Preventative maintenance of outdoor amenities is essential for effective pest management. By creating an integrated action plan that continues throughout the year, property managers will have a better chance of keeping unwanted critters out, and happy residents in.
Once the winter season changes and the snow begins to melt away, pests can quickly become a pressing concern. The temperature change signals pests to emerge from their overwintering state and become active, looking for food, water and shelter to reproduce and quickly build up their population.
Ensuring the satisfaction of your residents is always top of mind, so don’t think you left pests out in the cold. Having a solid Integrated Pest Management (IPM) program in place is the most effective and environmentally-responsible way to protect your property and residents from pests.
IPM involves taking proactive steps to help prevent pests before they occur by deterring and excluding them out of buildings, structures and landscapes. Persistent pest activity can drive residents to seek new homes if pest sightings become a regular occurrence. To help ensure your property is protected from pests, here are some key aspects to consider:
Inspect the grounds for uneven spots as these holes can provide areas for snow to collect. As temperatures rise and the snow melts, dormant pools of water will be left behind, providing breeding grounds for mosquitoes, gnats and midges, and attracting several other pests that are desperately seeking water at this time. Working on leveling the lawn on your property can drastically reduce pest pressures from mosquitoes, midges and gnats throughout the year. If the lawn is covered with snow, rodents will burrow and move around under the snow, and those burrows will soon be revealed. Inspect the property for any signs of burrows and contact your local pest management provider if you suspect an infestation.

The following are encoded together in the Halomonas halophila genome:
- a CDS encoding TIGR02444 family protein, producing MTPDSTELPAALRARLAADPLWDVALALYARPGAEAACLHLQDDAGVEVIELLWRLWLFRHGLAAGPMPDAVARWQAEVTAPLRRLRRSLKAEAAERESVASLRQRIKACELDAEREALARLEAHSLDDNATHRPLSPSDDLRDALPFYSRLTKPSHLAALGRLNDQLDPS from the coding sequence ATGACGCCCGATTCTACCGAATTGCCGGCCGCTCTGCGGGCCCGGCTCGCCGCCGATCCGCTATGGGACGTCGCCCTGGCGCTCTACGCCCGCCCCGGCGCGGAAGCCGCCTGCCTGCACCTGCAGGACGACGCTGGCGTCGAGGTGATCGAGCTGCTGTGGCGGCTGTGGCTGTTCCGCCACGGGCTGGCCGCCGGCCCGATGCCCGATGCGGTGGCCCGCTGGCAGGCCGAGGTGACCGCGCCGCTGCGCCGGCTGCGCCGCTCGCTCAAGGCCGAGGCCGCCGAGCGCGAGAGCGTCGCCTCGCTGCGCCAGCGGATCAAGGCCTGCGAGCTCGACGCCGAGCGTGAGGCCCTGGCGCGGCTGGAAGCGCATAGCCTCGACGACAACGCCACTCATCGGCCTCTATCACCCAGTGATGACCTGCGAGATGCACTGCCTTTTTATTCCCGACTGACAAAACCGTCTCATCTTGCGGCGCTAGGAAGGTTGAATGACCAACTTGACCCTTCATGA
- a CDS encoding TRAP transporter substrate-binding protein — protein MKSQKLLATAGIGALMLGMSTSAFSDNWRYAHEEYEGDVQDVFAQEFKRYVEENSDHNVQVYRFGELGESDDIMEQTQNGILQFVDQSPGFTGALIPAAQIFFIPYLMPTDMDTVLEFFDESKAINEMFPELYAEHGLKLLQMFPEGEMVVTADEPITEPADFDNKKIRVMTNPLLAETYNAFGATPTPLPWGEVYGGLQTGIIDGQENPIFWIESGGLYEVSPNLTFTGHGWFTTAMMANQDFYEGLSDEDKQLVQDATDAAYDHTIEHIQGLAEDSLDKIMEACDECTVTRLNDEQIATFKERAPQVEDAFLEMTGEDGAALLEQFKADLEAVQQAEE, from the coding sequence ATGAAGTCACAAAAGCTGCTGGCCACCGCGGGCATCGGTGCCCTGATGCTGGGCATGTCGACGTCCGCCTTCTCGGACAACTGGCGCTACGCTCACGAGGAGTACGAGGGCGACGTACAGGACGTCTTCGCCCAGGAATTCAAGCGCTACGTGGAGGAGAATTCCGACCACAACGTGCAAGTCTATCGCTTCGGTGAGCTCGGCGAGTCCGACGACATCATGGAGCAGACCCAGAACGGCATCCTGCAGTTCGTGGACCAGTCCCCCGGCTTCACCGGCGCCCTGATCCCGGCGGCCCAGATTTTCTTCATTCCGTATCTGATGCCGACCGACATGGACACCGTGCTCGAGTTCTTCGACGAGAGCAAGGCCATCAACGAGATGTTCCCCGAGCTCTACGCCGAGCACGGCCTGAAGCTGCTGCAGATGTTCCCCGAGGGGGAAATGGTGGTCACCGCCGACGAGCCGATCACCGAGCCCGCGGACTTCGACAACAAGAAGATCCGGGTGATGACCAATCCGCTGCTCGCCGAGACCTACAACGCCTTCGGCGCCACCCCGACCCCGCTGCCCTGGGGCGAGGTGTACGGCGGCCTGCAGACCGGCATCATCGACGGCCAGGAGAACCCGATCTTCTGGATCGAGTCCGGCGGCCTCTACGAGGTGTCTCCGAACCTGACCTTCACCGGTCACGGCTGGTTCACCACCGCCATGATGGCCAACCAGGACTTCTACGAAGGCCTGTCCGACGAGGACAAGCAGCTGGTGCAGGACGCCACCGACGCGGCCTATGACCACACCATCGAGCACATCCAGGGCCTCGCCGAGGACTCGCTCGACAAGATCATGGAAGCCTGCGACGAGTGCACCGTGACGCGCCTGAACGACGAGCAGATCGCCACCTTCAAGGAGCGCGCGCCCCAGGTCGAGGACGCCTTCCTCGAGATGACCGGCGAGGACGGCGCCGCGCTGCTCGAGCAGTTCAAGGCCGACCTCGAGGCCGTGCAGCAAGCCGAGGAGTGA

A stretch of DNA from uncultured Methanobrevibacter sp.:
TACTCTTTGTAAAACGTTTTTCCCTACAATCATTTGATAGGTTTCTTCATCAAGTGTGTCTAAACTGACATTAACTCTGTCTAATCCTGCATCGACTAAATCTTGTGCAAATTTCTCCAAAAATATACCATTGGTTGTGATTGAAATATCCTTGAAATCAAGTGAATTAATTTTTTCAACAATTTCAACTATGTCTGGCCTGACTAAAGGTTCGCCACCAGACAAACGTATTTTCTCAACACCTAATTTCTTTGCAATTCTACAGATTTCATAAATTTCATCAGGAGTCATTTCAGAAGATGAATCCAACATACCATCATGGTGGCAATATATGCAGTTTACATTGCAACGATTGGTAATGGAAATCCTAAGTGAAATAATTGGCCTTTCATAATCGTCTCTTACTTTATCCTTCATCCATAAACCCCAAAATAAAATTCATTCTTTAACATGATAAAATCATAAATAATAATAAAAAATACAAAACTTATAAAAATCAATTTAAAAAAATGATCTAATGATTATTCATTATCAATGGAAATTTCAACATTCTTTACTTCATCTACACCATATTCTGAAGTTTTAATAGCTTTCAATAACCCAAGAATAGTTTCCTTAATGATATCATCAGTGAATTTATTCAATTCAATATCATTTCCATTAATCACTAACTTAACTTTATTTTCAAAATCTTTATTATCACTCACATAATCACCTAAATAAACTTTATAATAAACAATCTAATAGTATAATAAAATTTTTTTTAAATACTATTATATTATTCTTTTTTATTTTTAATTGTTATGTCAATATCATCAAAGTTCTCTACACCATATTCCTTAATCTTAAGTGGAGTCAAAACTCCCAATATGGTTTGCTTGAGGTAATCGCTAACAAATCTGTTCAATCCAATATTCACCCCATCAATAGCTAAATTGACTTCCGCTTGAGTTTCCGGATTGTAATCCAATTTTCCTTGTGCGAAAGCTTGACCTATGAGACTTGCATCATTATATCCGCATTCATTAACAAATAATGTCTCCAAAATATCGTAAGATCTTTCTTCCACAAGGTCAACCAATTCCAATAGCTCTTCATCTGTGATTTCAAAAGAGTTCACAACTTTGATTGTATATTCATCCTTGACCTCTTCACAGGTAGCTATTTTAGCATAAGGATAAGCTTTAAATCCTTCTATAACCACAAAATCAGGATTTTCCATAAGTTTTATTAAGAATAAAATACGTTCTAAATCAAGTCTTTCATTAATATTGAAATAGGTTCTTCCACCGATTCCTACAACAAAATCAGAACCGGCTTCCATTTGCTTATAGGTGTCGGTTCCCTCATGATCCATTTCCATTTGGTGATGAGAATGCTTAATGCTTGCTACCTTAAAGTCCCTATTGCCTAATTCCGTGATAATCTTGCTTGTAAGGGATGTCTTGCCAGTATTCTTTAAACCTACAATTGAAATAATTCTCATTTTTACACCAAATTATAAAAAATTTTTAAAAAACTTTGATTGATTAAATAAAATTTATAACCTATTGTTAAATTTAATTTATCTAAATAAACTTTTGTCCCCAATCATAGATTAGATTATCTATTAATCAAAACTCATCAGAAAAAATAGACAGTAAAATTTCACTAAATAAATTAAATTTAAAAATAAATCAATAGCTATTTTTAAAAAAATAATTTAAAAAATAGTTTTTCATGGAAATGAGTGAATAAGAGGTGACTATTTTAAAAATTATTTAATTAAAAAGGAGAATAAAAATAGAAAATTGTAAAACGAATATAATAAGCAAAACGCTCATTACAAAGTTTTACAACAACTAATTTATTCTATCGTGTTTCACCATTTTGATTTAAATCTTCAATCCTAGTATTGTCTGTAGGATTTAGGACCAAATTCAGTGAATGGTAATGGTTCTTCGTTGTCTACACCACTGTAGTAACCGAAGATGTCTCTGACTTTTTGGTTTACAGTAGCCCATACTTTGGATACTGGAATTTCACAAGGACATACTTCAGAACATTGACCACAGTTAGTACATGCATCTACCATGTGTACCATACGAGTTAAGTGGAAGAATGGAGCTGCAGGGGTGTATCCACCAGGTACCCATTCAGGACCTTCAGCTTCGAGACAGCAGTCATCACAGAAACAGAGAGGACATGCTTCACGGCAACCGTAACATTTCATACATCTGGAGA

This is also a good time to review which plant species worked well last year and which need to be reconsidered. For example, were stinging insects, birds and rodents a huge nuisance on your property during the summer months? It may be because the plants sown in early spring produced nuts, seeds, flowers or fruits that often attract these pests. Such plants should be avoided or strategically placed in areas that are not congested with residents. Enlist the help of your pest management professional to work with your landscaping team to implement a plan that is both aesthetically pleasing for residents, while still unattractive to pests.
Crawling pests, like ants and rodents, can easily gain access indoors if they are given a bridge from surrounding plants and onto the building’s exterior and foundation. Note which tree branches might be touching the roof or sides of buildings and trim them back. On the ground, avoid planting right against the exterior walls and maintain a 36” gravel strip around the exterior. This barrier not only helps keep burrowing rodents and other pests away, but will also help prevent weed growth and make your landscaping look neat and well-maintained throughout the year.
Preventive maintenance is a cornerstone to any successful pest management program. Performing the following maintenance tasks will go a long way in helping to deter pests from gaining entry to your property and the homes of your residents.
- Install weather stripping around windows and doors to close off any gaps that pests could enter through. Inspect for worn-out door weather strips and sweeps and replace accordingly.
- Inspect vents and have them properly screened.
- Look for cracks and other damages to exterior wall structures. Make the repairs and seal with weather-resistant sealant.
- Inspect the roof for any cracks or missing shingles.
- Inspect for openings, voids or easily dug spots in building foundation where raccoons and skunks can dig to nest. Keep them out by sealing off these sites.
- Consider replacing your current exterior security lights with either high or low pressure sodium lights as these will not attract pests.
Starting off the year with an integrated pest management game plan will strengthen your defense against pests throughout 2017 – but know that an IPM is not a one-time event, but an ongoing process to help keep pests out permanently. Plus, the most effective pest management programs require the support of your entire staff. Work with your pest management provider to make changes to your program as the seasons change and to help ensure that you and your staff are equipped to reduce and handle pest pressures year-round.
Alice Sinia, Ph.D. manages the Quality Assurance Laboratory for Orkin Canada and performs analytical entomology as well as provides technical support in pest/insect identification to branch offices and clients. For more information, email Alice Sinia at email@example.com or visit www.orkincanada.com.